What Flutterwave and Agboola didn’t address

The West Africa Weekly’s report accused Agboola of creating a fictitious co-founder and CTO identity called “Greg” to allocate more shares to himself (even though he was the major shareholder) in the company’s early days. And though Aboyeji, who was Flutterwave’s first CEO, reitereated this allegation in his interview, Agboola didn’t specifically address this in his email to Flutterwave’s staff.

The chief executive didn’t also respond to the accusations that Flutterwave performed fraudulent activities — with investors’ knowledge — against its clients.

Lastly, there was no word on the ongoing court cases it’s facing from Odero and another employee, who, according to the West Africa Weekly, is suing Flutterwave for not offering her stock options after almost three years working at the company in a senior role.

Here is the fintech’s response to Odero’s allegation. On the latter, TechCrunch reached out for a comment regarding the allegations, including its relationship with Banwo & Ighodalo (B&I), the said ex-employee’s former legal counsel that dropped her case despite showing initial interest in going up against the unicorn.

“As a general policy, we do not comment on specific employee matters of this nature or pending litigation even when they may involve false, recycled, or previously addressed claims,” Flutterwave said in an email to TechCrunch. B&I didn’t respond to TechCrunch’s request for comment.

Meanwhile, a source told TechCrunch that Agboola has since made an out-of-court settlement offer to this ex-employee through an intermediary. The source also said the ex-employee rejected the proposal, which was significantly lower than the current value of her 40,000 shares signed off by Aboyeji during his time as CEO. 

Aboyeji didn’t comment on the number of shares or its current value when TechCrunch reached out, but here’s what he said on the issue:

“When I was at the helm of Flutterwave, it was very important to me that all our staff were rewarded for their incredible sacrifice in helping us build an amazing company,” he said. “I helped design the stock options program of the company and had drawn up with my co-founders, early employees and advisors who will be rewarded with stock options [including the ex-employee] but couldn’t fully implement before I resigned.”

Why Flutterwave didn’t proceed to implement the agreement, particularly hers, is unclear, even to the then-CEO.

“I was made aware afterward that the founders decided to do things differently and some of the people on that list weren’t issued stock options after I left, but I don’t know why,” he added.

Flutterwave wants to fix up with its CEO still at the helm

In the email to his employees, Agboola outlined actions the company would carry out to improve its culture, which looks tainted at the moment in the eyes of the public. 

These measures include improving its HR policies while working closely with audit and advisory firms, taking a survey of employees — particularly female employees — to get feedback on their experiences in the company, an “inclusive workplace training,” increasing mental health resources, and providing more transparency.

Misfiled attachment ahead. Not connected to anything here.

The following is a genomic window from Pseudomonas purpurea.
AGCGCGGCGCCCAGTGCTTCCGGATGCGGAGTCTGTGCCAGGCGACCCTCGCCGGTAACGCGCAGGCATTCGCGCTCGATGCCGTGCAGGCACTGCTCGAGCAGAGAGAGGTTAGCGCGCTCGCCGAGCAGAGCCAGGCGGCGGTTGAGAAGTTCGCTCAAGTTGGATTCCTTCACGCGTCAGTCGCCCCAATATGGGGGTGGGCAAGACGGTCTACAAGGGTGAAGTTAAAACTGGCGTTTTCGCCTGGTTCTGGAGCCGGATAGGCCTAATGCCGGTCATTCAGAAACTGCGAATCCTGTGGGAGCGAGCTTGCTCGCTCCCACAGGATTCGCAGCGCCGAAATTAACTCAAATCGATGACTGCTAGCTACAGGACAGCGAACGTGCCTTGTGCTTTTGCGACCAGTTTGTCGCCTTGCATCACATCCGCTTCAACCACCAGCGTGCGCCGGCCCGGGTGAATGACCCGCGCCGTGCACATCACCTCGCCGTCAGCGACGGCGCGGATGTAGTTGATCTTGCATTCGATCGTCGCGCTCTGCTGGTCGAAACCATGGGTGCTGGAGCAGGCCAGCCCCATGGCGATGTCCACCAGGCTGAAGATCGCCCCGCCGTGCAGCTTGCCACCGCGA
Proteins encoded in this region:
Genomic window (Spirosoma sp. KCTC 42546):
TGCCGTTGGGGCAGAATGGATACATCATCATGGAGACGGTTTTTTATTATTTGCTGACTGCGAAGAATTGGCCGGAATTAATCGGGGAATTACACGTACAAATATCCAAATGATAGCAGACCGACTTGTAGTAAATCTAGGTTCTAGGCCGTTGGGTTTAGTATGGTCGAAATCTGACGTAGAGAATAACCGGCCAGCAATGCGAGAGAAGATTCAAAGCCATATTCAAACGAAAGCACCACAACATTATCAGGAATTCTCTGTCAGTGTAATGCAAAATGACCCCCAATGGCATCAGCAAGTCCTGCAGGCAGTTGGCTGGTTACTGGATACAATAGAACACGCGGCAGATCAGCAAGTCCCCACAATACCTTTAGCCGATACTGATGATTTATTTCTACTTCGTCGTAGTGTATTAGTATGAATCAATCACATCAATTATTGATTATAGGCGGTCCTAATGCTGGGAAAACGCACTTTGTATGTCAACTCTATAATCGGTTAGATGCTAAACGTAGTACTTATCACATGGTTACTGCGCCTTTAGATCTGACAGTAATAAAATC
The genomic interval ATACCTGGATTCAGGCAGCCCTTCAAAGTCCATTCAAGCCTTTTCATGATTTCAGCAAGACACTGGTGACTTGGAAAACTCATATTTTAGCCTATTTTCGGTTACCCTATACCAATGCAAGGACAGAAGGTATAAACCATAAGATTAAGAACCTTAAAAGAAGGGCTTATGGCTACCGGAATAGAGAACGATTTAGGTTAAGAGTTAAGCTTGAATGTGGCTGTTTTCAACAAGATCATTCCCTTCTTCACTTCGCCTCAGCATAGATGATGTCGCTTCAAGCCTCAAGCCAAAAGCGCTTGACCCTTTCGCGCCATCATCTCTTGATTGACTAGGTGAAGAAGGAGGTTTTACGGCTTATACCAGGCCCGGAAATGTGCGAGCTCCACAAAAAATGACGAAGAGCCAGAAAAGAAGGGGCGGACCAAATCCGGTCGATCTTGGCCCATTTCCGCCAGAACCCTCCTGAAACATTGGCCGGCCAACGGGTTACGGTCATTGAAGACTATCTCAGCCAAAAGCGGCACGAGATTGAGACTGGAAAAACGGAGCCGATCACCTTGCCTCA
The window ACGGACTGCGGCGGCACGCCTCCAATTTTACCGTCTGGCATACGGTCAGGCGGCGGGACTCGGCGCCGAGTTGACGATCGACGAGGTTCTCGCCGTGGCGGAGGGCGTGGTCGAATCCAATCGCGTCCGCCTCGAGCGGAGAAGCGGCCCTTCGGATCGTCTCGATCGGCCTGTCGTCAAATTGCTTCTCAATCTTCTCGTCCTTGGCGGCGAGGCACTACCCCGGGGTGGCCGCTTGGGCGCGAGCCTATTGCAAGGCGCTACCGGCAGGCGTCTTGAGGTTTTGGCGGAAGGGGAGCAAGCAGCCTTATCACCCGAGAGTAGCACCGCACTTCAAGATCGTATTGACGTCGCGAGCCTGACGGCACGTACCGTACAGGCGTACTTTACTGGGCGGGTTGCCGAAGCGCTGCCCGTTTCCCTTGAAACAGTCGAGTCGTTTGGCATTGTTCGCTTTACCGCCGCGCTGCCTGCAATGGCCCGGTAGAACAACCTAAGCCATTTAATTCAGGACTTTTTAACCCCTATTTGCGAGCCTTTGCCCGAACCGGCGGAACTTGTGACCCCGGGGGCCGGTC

“We have made some significant changes to how we communicate transparently in the organization on compensation, promotions, etc.,” the CEO wrote. In addition, all members of the executive leadership team will hold monthly open hours for staff at all levels. This will be a time for us to hear directly from all of you and what we can be doing to be continuously improving.”

On the one hand, it’s understandable that Flutterwave wants to restore the image it had just months ago as the darling of Africa’s tech ecosystem. Still, some may question why the company is making these changes if these claims are false. 

Speaking about changes and contrary to what tech stakeholders might have thought would happen, it appears Agboola will not be stepping down as CEO; there was no mention of that in the email.

Alongside the leadership team, Agboola said he plans to visit every Flutterwave office on the continent to have “one-on-one” chats with employees by the end of the year.

The rest of the email reiterates this:

“I know this is a lot to take in! We will have more conversations to discuss all this in greater detail. I want to hear from you all and answer any questions you have.

I’ll end by saying that when we started the company in 2016, our mission was to simplify payments for endless possibilities for businesses, consumers, and especially our customers. That remains our mission, of which all of you are a crucial part in making a reality.

I will always put Flutterwave first. And Flutterwave is all of you. Like I always say our people are the secret sauce of Flutterwave and I mean that.

…Thank you for reminding me that to whom much is give, much is required. I will live up to your expectations of me.”